One more time won’t hurt, I thought. And it didn’t. At least for a little while.

Honestly, if there had been seats at the venue, like there are in an arena or theater, buying the concert tickets would have been an easy choice. There are only a few things more pleasing to me than sitting and watching a good band perform live, and most of those things involve being naked.

Remove seats from the equation, and you’re talking about a lot of standing around … at best. At worst, you’re talking about a mosh pit.

For a longtime metalhead such as myself, it’s amusing to note how many non-metal fans aren’t sure what a mosh pit is, exactly. They vaguely associate mosh pits with the music they warned their children not to listen to, so they assume it’s something evil — a goat-sacrificing ritual, perhaps, or some kind of stadium-wide satanic pact made in blood. They’re nothing of the sort, although admittedly it would be kinda cool to see a goat at a concert. Not to harm it in any way — I’m not into that stuff — but because goats are cute. In fact, they should be mandatory for <SET ITALICS>all</SET ITALICS> concerts. Wouldn’t you love to see a random goat at the Kenny Chesney show? Of course you would.

No goats in the mosh pit, though. Too brutal, as I rediscovered only recently.

Mosh pits typically begin during the speediest, heaviest songs in a band’s set, the ones with breakneck rhythms and fretwork that could blow the quills off a porcupine. In the standing-room-only section, on the floor in front of the stage, a churning begins to happen, a brewing cyclone of young drunkards and over-pierced malcontents. After a while the cyclone becomes a full-blown tornado and a circle opens up amidst the standing masses, a rapidly rotating maelstrom of bodies and pumping limbs. It’s like the heavy metal version of a country line dance, only way more chaotic, and someone usually ends up eating concrete.

Sounds violent, and it can be … but not maliciously so, if that makes sense. There’s a certain mosh pit etiquette: You can shove and jostle and ram into people, but it’s a faux pas to outright hit anyone. If someone hits the ground, the action halts and someone helps the fallen regain their feet. And if someone doesn’t want to participate, they don’t have to — although the more passive concert goers in the crowd may be intermittently pinballed around by the pit’s rhythmic undulations. It’s like a raucous rally for a rabble-rousing dictator, only instead of Mussolini on the stage it’s four long-haired musicians who look like the cast of “Designing Women.”

Pits were sort of fun when I was 21, 22. They were a way to channel the band’s energy, to blow off steam. Now that I’m older, calmer and more prone to lower back pain, I prefer the seats. I sip a beer, I enjoy the music, I watch the tattooed freaks stomp around and froth at the mouth. Fun stuff.

Only, when I went to see Megadeth in New Hampshire a couple weekends ago, there were no seats at all. Standing room only. Gulp.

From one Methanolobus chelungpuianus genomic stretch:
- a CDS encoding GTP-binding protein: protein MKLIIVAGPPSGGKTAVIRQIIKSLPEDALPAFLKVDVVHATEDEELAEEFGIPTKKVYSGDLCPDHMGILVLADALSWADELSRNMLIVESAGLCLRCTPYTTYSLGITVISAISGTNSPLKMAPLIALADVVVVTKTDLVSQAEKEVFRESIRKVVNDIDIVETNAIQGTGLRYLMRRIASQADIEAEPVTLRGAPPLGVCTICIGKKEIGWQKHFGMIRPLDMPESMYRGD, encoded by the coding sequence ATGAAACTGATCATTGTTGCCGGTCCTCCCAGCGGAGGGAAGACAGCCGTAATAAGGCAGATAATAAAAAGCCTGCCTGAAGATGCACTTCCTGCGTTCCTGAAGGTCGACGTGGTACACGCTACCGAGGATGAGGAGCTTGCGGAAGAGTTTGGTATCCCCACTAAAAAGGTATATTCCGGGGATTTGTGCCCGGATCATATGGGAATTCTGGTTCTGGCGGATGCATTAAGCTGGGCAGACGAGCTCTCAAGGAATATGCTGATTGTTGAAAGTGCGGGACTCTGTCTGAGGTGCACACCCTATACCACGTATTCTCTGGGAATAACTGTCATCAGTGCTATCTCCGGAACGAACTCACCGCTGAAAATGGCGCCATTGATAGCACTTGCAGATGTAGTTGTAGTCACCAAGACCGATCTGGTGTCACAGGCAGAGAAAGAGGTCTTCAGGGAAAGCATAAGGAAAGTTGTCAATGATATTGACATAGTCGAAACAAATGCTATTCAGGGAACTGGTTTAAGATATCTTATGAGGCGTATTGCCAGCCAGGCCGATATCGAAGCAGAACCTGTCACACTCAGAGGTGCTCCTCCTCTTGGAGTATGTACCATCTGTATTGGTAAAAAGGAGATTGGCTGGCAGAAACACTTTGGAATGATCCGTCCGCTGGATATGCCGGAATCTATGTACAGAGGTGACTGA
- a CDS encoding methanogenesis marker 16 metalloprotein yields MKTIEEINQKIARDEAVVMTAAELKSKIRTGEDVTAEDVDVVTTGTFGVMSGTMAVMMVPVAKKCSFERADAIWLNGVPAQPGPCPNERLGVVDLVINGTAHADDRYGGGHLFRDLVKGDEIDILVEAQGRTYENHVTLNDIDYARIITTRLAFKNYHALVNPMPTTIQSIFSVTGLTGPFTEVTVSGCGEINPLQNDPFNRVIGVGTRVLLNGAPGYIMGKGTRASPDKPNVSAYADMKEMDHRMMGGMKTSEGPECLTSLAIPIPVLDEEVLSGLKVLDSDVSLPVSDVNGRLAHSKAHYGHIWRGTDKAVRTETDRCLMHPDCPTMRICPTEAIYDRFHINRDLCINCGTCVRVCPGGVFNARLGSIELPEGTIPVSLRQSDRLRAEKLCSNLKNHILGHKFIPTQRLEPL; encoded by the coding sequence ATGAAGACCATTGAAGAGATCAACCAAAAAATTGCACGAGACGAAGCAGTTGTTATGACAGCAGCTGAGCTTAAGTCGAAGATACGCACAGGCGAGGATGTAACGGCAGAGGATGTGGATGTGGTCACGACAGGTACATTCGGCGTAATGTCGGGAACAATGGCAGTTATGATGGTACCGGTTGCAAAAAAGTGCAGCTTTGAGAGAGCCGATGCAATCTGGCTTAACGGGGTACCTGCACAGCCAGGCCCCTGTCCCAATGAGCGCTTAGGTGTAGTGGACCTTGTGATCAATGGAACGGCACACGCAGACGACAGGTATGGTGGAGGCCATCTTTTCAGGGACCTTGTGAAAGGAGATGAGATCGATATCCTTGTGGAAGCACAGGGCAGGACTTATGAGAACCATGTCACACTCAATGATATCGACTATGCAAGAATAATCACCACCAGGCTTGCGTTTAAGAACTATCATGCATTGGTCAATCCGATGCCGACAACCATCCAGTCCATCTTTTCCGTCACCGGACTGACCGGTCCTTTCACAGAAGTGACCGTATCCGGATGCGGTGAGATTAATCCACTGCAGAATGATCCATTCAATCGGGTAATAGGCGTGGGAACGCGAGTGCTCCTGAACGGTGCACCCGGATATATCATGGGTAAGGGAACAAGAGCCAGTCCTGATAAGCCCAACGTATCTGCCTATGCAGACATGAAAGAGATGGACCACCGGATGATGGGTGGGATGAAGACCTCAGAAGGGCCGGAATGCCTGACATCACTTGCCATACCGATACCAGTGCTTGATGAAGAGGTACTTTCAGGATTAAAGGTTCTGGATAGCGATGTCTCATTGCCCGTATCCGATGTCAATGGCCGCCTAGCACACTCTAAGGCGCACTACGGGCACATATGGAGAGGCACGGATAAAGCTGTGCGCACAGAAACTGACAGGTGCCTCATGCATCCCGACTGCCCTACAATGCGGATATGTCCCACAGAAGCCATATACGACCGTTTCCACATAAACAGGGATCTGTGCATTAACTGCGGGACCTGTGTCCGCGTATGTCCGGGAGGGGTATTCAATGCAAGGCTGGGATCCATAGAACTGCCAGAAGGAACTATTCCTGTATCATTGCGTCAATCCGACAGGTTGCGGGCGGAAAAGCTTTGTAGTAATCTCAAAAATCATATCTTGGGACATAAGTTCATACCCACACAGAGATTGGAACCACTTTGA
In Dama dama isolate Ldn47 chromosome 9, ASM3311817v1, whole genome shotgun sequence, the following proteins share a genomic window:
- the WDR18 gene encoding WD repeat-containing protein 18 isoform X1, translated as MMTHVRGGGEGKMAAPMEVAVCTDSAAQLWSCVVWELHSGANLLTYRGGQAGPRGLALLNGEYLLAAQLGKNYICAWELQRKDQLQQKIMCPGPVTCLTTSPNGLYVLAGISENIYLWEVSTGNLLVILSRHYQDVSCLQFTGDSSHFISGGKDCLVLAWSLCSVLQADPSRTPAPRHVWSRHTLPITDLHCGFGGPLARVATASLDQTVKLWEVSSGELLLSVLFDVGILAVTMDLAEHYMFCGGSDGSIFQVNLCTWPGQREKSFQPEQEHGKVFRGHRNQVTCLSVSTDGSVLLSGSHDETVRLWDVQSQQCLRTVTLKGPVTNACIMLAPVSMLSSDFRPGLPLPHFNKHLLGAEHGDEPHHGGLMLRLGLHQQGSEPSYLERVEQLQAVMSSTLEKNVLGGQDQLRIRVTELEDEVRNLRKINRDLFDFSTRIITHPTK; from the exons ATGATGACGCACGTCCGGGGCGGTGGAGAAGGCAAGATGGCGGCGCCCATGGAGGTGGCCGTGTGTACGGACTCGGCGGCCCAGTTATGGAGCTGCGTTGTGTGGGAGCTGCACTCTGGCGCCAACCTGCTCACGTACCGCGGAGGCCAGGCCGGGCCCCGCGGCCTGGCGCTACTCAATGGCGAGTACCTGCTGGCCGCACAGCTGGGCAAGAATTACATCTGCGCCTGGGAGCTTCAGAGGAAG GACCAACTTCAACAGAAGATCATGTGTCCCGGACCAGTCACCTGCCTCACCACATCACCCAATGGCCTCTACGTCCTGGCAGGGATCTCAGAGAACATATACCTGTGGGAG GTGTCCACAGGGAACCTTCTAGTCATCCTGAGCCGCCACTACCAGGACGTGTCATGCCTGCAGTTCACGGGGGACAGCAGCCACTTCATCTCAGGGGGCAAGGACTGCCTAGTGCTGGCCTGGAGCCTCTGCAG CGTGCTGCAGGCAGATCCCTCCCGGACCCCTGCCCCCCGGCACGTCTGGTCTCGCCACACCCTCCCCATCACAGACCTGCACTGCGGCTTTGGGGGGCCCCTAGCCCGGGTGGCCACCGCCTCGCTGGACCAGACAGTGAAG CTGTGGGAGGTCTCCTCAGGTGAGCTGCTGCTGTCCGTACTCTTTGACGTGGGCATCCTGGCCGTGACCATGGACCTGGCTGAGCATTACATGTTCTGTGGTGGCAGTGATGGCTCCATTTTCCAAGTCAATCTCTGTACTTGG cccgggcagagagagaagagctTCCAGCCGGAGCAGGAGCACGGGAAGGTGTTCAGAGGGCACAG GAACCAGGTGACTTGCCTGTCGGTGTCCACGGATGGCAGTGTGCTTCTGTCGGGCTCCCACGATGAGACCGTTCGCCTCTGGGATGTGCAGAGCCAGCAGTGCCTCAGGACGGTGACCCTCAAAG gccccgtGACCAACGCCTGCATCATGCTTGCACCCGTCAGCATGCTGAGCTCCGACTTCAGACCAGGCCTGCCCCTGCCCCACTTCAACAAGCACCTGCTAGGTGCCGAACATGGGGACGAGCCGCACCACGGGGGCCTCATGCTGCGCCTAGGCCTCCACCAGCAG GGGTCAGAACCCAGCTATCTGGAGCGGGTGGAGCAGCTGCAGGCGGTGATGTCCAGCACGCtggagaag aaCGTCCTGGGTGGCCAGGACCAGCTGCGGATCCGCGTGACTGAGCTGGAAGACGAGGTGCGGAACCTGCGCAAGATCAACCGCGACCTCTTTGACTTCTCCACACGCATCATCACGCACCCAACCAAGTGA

Which I knew going in, of course. When considering whether to go, the lack of seating arrangements was a consideration. Ultimately my love of the band won out. After 30-plus years of recording and touring, Megadeth is in the mid-to-late autumn of its career, so when they come to within shouting distance I’m usually right there with my faded tour shirt and a fist raised high in the air. I have to seize every opportunity to see them before they drink themselves out of the music business and into retail jobs putting price stickers on juice blenders.

Strategically, I knew I had to come up with some sort of plan to avoid unwanted physical entanglements. Standing in one place for 2 1/2 hours is bad enough, but it’s worse when you’ve got a sweaty, drunken lout pinwheeling his arms in the general vicinity of your face.

It’s my luck, I guess, that my favorite musicians tend to be old farts. Older bands typically draw older crowds, and while there are still a good amount of under-30 animals who show up to these shows looking for a cathartic bruising, many are people like me, nearing middle age and in no damn mood to be swatting away half-crazed hellhounds. Rock and metal fans in my age range want a simple concert experience. They want to play air guitar to their favorite solos, swing their arms to all the good drum fills, shout along to whatever cheesy lyrics are on offer, and go home happy. That’s it. We’ll save the bruises for when we fall down the cellar stairs with a load of laundry.

Looking around the venue, it was clear there were plenty of greybeards like myself. This made the strategy simple: Find the point in the crowd where the silver whiskers and receding hairlines began, and plant myself there. So I did. And it was great. Another show under my belt, and I escaped it without some rum-swilling idiot taking me out at the kneecaps.

Regardless, the excessive standing did a number on my beleaguered glutes, which made me ask myself the question: How long can I keep doing this? The floor in front of the stage belongs to the animals, and I left that group forever the minute I started playing Scrabble on the computer. But one day soon my geezer bands will fade into the night; part of me feels obligated to see them whenever I can, seats or no seats. It’s part of an unspoken pact between band and fan: They give me joy, and I give them my body.

A quote from Michael Corleone in “The Godfather Part III” sums it up nicely:

“Just when I thought I was out, they pull me back in.”

— Jeff Lagasse is an editor at a Portland media company, except in an alternate universe where he had the patience to learn guitar. That other Jeff is currently shredding it up in front of a bunch of bonkers buffoons. Contact non-rocker Jeff at [email protected]


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